Louise shifted uncomfortably, and looked down to hide the flush on her face. Aunt Violet, when she was alive, always noticed when Louise was embarrassed. Louise hoped that in dying, Aunt Violet would not be quite as canny.

“What about Aminah?” she asked, trying to sound nonchalant about the girl who sat in front of her at school.

“Talk to her,” said her ghost aunt. “Tell her how you feel!”

• • • •

Louise decided to staunchly ignore her ghost aunt’s advice. Violet had died of a soft heart, after all, and Louise did not want to join her quite so soon. So she didn’t speak to Aminah for the whole week, didn’t even say hello like they usually did. All the while, Aunt Violet haunted her.

Louise,” her ghost crooned from the back of the Maths class.

Louise,” her ghost moaned from the ceiling of her Music class, disturbing everyone’s rhythm on their glockenspiels.

Louise,” her ghost cooed, nestled in the basketball hoop during dodgeball.

Louise tried her best to ignore it. The only time the ghost left her alone was when she was with Aunt Sinna. She had to explain to her Year Five teacher who the ghost was, and the fact that nothing she tried had made it go away. He, too, was impressed it knew her name, but he was tired of his class being interrupted.

“It’s all very well that you’ve got a ghost friend, Louise,” Mr. Cunningham had said. “But all it seems to do is call your name—you had better learn how to get rid of it, or else how will anyone be able to concentrate on their long division? We can’t have a repeat of last year, when Maisie had that ghost follow her for the whole term!”

That day, Aminah and Louise smiled at each other as they took their places at their desks after lunch, and Louise felt her heart seize right up until she had fallen into her seat behind the Aminah.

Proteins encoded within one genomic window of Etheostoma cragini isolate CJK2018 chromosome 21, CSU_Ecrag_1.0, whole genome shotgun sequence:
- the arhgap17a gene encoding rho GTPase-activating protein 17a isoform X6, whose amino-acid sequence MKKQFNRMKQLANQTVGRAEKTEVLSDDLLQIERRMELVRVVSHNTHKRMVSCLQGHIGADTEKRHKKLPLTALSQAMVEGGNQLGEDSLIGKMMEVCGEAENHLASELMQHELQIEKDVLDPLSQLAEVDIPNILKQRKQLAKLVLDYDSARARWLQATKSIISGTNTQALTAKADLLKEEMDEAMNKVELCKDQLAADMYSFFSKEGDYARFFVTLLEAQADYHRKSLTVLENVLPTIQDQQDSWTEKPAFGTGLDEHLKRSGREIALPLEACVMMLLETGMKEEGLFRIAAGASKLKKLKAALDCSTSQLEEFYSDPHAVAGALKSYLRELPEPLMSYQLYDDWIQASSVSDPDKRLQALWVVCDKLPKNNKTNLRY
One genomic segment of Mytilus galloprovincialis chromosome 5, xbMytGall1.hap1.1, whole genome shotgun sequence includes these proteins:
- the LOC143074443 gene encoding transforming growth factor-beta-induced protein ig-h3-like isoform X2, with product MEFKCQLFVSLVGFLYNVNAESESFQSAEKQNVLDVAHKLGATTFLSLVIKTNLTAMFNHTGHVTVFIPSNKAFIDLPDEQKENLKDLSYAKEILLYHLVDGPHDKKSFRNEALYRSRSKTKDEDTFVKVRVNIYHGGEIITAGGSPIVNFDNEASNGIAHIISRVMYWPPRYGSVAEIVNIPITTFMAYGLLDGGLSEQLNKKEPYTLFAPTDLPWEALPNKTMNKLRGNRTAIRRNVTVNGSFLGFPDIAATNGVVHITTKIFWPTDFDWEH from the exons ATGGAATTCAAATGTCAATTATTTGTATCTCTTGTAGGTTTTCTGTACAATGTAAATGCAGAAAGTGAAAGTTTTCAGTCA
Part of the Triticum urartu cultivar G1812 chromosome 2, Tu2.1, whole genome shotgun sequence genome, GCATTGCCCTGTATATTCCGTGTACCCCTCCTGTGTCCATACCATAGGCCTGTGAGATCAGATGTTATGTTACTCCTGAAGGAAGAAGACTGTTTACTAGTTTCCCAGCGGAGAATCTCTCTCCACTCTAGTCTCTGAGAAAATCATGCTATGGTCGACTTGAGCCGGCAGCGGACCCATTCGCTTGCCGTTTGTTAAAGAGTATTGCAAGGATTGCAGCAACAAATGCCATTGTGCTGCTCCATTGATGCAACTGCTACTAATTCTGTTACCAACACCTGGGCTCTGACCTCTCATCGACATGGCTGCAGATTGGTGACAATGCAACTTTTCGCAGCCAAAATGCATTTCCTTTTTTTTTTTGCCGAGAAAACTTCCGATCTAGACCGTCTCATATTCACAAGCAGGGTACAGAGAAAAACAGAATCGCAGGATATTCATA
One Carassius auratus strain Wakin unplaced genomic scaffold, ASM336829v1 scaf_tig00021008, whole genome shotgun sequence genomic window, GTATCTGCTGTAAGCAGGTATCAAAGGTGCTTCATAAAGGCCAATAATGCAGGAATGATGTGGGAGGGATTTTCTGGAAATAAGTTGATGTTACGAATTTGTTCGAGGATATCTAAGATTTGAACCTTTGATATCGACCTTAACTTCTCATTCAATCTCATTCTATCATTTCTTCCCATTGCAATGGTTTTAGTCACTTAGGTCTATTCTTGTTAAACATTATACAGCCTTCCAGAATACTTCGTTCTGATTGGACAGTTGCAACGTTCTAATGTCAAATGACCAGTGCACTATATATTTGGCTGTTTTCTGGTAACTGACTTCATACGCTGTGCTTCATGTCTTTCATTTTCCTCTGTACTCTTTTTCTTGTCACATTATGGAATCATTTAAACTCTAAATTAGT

Ah-min-ahhh, she’d said to herself all lesson, hardly concentrating on Jane Eyre’s predicaments up on the board. She saw Aminah’s hand shoot up more than a dozen times over the lesson, as usual. Aminah always knew the answers. Louise wished she was half as smart. But all she could do was whisper under her breath: Ah-min-ahhhh, drawing out the last syllable so it was much like a long sigh, like the wind lisping through a crack in a window. Ahhhh.

When she got home that evening, she decided she would talk to her Aunt Sinna about the ghost.

“Well,” Aunt Sinna said, busy clucking knitting needles. “That is just like her, isn’t it? Always interfering.”

Louise didn’t say anything, merely sat, quietly drinking her cup of nettle tea.

Aunt Sinna, after a few moments, laid her needles down on the living room table, and came to sit next to Louise.

“You know what you have to do, don’t you?”

Louise gave a feeble nod, and bit her lip. “I have to ask Aminah out.”

“What? No!” Sinna rolled her eyes. “Don’t be bullied into something just because someone told you to do it. Worse yet, because a ghost told you to do it. You do whatever you feel is best, Louise.”

Louise pursed her lips. Aunt Sinna was level-headed about everything, including matters like love.

“But I don’t know what to do.”

“Well, then, have a good long think about it,” Aunt Sinna said. She waved her knitting needles angrily to displace the ghosts that had already settled into the knots of yarn. “Nobody else can help you make decisions.”

“Oh,” Louise said. “But in books, someone tells the character to listen to their heart, and they do, and they know immediately what to do.”

“Absolute codswallop, Louise,” Sinna said. “Our hearts are very unreliable. Do whatever you want to do—not what your heart says, or anyone else, especially Violet. She was always listening to her heart, and look where that got her.”